In the Classroom with Kelly Comfort
Associate Professor of Spanish Kelly Comfort went to college with plans to become a broadcast journalist. But like many students, she found that the reality didn’t meet her expectations, and she just didn’t like what she was studying. Taking her first class in comparative literature changed her life.
“The professor was incredible,” she said. “I was rather shy in the classroom, and he had a way of getting me to talk. He would play devil’s advocate and really draw the students in.”
In some ways, it was that professor — Eric Downing at UNC-Chapel Hill — who inspired Comfort and made her interested in the field of literature.
“I realized that being a literature professor allowed me to do the same things that had drawn me to journalism — public speaking, writing, and having knowledge of the world and applying it in certain ways,” she said.
Comfort’s mother, a high school math teacher who retired this year, was her other inspiration for becoming a teacher. She was Comfort’s teacher for six classes in high school.
“Luckily, math is not an ambiguous subject; the answer is right or wrong,” Comfort said. “So, I think it prevented any accusations of favoritism,” she joked.
Comfort said her mother was a very compassionate teacher, and her friends and classmates would talk to her mother about their problems.
“She had a very humane approach to teaching, and she also could make math make sense to everyone,” Comfort said. “Some of the things about how I teach are similar to her. She was always over-prepared but could improvise well if something didn’t work. That was important. She was not rigid and could adapt to how we reacted to her teaching.”
As an associate professor of Spanish in the School of Modern Languages, she teaches Spanish as a foreign language, and literature and culture as a subject matter. She teaches in Spanish. With the exception of occasionally teaching Spanish 2001, an intermediate course, all of her teaching is at the upper-division level.
“By the time students get to that level, they are conversant in Spanish,” Comfort said. “I’m certainly correcting grammar, building vocabulary, and improving sentence structure, but it’s not the student who’s coming to me without any basis in the language.”
She also teaches Latin American literature in Spanish. She said the students may struggle with some of the vocabulary, so part of her job is to help facilitate the discussion and analysis of the text they are reading.
“When I’m teaching language, what excites me most is watching students grow in their confidence as well as their proficiency,” Comfort said. “When I can see students lose some of their nervousness and anxiety, take risks, and be proud of those risks, it’s really exciting.”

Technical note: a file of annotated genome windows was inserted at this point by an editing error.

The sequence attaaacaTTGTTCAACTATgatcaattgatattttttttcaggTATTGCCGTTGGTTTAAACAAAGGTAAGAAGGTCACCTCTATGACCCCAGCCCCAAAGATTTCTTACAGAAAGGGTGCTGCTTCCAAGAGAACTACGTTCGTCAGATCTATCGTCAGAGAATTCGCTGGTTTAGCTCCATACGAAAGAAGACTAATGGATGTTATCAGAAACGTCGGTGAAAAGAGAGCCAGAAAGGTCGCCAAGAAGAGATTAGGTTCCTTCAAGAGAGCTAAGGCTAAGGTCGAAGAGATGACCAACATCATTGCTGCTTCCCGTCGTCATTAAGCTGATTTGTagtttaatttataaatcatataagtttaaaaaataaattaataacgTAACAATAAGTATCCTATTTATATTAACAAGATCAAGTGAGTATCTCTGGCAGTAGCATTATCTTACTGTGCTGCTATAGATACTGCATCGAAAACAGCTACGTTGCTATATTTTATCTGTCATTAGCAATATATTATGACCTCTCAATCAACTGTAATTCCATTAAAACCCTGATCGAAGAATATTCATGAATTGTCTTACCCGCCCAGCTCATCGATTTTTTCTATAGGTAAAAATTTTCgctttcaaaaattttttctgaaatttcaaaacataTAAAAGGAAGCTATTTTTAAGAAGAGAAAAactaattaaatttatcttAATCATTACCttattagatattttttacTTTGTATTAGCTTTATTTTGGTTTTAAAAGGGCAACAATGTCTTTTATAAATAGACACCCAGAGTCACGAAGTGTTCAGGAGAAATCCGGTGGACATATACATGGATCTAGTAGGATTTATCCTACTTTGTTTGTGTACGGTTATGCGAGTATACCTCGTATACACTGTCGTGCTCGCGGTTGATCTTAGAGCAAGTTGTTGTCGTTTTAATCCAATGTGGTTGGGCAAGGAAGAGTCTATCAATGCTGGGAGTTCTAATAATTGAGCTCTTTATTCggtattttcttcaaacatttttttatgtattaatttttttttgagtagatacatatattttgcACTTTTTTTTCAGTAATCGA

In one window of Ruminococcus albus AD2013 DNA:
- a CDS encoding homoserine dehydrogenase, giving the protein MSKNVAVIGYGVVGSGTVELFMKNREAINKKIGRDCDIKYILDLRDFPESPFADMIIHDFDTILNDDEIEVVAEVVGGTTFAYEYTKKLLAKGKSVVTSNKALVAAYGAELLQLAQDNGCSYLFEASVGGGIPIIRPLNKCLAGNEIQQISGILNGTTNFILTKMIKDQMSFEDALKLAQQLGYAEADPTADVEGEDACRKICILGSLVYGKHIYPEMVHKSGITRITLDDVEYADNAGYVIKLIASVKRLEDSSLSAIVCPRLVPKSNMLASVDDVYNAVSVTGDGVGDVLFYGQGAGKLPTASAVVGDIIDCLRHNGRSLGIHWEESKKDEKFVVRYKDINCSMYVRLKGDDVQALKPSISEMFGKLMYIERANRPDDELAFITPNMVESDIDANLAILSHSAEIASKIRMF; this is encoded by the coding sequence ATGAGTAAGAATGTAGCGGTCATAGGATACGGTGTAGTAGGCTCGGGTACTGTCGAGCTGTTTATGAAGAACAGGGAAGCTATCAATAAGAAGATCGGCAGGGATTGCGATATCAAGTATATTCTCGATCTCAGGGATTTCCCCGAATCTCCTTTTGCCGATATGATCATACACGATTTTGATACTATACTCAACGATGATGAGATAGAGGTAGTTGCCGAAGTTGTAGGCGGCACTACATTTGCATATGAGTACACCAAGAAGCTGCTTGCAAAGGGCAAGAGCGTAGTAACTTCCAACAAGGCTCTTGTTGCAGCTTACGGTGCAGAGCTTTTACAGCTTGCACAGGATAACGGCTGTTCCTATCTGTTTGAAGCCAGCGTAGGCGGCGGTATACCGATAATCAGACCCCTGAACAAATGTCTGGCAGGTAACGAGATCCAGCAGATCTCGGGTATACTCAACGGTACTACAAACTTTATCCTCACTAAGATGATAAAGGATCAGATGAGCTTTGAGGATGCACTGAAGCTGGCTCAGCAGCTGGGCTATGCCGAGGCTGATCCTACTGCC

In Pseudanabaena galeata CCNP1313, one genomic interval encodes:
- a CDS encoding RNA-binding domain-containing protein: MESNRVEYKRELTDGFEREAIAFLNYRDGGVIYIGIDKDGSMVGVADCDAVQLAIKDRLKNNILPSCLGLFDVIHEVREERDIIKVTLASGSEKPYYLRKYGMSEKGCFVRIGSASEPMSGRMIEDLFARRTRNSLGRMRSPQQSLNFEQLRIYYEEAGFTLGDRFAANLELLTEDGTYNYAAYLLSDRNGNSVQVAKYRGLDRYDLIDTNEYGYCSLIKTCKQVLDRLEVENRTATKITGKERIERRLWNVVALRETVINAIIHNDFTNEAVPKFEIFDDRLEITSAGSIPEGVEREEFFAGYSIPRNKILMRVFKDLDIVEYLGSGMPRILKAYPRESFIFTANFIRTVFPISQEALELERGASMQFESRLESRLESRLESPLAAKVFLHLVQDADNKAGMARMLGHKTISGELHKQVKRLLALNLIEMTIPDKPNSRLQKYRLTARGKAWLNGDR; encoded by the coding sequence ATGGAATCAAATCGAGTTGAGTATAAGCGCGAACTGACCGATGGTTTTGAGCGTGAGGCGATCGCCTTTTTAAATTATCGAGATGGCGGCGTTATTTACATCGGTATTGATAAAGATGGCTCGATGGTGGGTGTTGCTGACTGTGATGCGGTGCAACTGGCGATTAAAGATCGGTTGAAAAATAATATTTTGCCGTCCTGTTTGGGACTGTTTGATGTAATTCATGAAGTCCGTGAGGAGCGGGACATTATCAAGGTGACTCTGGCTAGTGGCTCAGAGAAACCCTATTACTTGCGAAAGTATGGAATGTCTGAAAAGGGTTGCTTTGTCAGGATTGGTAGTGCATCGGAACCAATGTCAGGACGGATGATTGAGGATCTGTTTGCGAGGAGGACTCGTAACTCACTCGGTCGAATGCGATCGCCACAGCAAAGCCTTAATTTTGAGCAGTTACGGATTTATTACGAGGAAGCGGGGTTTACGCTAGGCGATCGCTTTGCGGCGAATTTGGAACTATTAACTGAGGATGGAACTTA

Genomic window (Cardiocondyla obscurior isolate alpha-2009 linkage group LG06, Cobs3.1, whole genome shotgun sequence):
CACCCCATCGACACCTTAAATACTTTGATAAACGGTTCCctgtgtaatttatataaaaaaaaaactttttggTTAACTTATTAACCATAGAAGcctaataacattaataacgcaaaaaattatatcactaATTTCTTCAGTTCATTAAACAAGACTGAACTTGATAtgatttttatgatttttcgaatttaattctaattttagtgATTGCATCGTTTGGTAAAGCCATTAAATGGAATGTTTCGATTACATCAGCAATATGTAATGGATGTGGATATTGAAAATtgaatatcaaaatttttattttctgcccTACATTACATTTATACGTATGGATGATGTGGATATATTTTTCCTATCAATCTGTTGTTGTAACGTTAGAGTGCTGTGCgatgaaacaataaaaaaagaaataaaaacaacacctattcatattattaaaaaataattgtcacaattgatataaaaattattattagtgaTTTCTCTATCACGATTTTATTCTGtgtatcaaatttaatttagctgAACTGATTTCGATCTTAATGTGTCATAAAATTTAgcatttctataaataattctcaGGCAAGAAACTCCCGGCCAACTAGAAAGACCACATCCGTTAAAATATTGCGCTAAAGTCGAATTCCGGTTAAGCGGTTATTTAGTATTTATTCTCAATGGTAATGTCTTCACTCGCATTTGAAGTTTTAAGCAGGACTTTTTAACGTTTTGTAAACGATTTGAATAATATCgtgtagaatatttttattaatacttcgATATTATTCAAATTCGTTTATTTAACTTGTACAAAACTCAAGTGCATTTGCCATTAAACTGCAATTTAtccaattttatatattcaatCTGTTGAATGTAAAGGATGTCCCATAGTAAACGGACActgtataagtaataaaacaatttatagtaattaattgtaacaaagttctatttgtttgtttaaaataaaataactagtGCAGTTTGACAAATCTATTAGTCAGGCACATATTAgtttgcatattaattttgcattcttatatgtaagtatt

In her classes, she emphasizes the importance of gaining fluidity in the language so that the students are not stopping themselves about word choice and grammar.
When teaching literature and culture — especially literature — she enjoys seeing students debate and discuss different interpretations of a literary text.
“I pit different readings against each other, and problematize the reading so there are multiple ways to interpret a story,” she said. “There isn’t necessarily a right answer, but every answer has to be backed up and supported.”
Comfort also gets excited about teaching literature at a technology-focused school.
“I think it provides a philosophical and creative outlet for what are typically engineering students,” she said. “Many of them excelled at language and literature in high school, but they made the choice to go into a STEM field. But, it’s something they still want to incorporate into their academic careers here, and my classes allow them to do that.”
She teaches four classes that involve a service learning or community engagement component: Spanish Service Learning, Hispanic Community Internship, Intercultural Seminar (senior capstone course in Spanish), and a Modern Language introductory seminar.
In her service learning and internship classes, students have to complete three or six hours, respectively, of community engagement with the local Latino community at one of 25 businesses or not-for-profit organizations. They use their Spanish in concrete ways such as working at hospitals, schools, and after school programs in areas of health care, education, immigration, translation, domestic violence prevention, drug prevention and others.
Advice for New Faculty
Comfort wants her students to know how to be successful in her class. So, she feels it is important for her to be very clear about expectations and how assignments will be graded. She says new faculty should place their focus on that, as well.
“It’s up to the students to perform based on those standards,” she said. “But they are always aware of what the sub-categories of a graded assignment are, and that allows them to be comfortable in the class and not overly concerned about the unknowns. I don’t want students to be surprised, and I don’t like to tack on things they weren’t planning on. I definitely take into account what I see as the desire of Tech students to know what is expected [of them] and where we are going.”
Another piece of advice for new faculty is that they don’t need to know all of the answers.
“You have to know how to ask the right questions and give students the opportunity to explore and engage with the material and come up with their own interpretation,” she said.